The Phantom Cottage: Near Buckfastleigh once stood a cottage inhabited by an elderly couple, who had a very evil reputation with the local people. After they died, the cottage decayed until only its foundations remained; but travellers at twilight sometimes see it still standing on its old site, with the old man and woman still sitting inside it, warming their wicked hands by the fire.
The Headless Goat: A headless goat wanders Dartmoor in the region of Sherril, blood dripping from its severed neck. Sometimes it leaps out of hedges to surprise passing travellers.
The Foxes of Longaford Tor: The foxes of Longaford Tor have a taste for human flesh, sometimes attacking lone travellers in the winter, tearing their bodies apart, and dragging their bones down into their holes. They are especially active around midwinter, when the locals are careful to avoid them for fear of being devoured.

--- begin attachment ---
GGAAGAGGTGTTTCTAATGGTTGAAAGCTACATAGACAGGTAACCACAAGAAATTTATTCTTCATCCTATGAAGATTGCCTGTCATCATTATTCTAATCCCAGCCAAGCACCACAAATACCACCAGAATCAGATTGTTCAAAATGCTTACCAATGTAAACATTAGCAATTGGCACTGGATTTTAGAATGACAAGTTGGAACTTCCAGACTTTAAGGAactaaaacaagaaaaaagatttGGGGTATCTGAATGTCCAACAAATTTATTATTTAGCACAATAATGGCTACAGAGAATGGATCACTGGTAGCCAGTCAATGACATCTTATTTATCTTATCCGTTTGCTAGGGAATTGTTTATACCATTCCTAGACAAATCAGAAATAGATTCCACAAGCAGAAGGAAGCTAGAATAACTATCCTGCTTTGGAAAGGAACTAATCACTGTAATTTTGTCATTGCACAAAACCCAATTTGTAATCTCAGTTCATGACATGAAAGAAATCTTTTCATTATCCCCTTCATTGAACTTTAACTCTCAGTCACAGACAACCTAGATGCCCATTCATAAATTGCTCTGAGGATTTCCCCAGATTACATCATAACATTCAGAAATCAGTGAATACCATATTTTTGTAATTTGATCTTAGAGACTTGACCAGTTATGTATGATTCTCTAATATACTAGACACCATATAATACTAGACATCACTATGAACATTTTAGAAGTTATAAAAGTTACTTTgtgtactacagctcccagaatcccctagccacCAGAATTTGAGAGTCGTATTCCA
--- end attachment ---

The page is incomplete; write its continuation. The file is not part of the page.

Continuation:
The Dark Men of Dartmoor: Small, dark-skinned men dressed in animal skins are occasionally glimpsed on Dartmoor, sometimes in the act of climbing out of or disappearing into hidden holes. Locals disagree on whether these are the ghosts of the land's original inhabitants, or an actual lost race which has remained hidden underground ever since.
The Village of Changelings: In a village near Chudleigh, it was noticed that the villagers tended to be unusually small. The people of the surrounding region attributed this fact to a long-ago pixie raid in which all the children in the village were stolen away and replaced with changelings, whose fey blood and diminutive stature was naturally inherited by their descendants.
Cutty Dyer: This river-giant lives in the River Yeo. During the day, Cutty Dyer sleeps beneath the water, under the shadow of bridges; but at night he sometimes rises up and tries to pull passers-by into the water to drown them, or else grabs them from behind, cuts their throats, and drinks their blood before throwing their corpses into the water. It is said that he was once a miller named Christopher Dyer, although how he came to take on his current monstrous form is unclear. His grim exploits are remembered in a local children's song:
Dawn't'ee go down the riverzide:
Cutty Dyer du abide.
Cutty Dyer ain't no gude:
Cutty Dyer'll drink yer blood!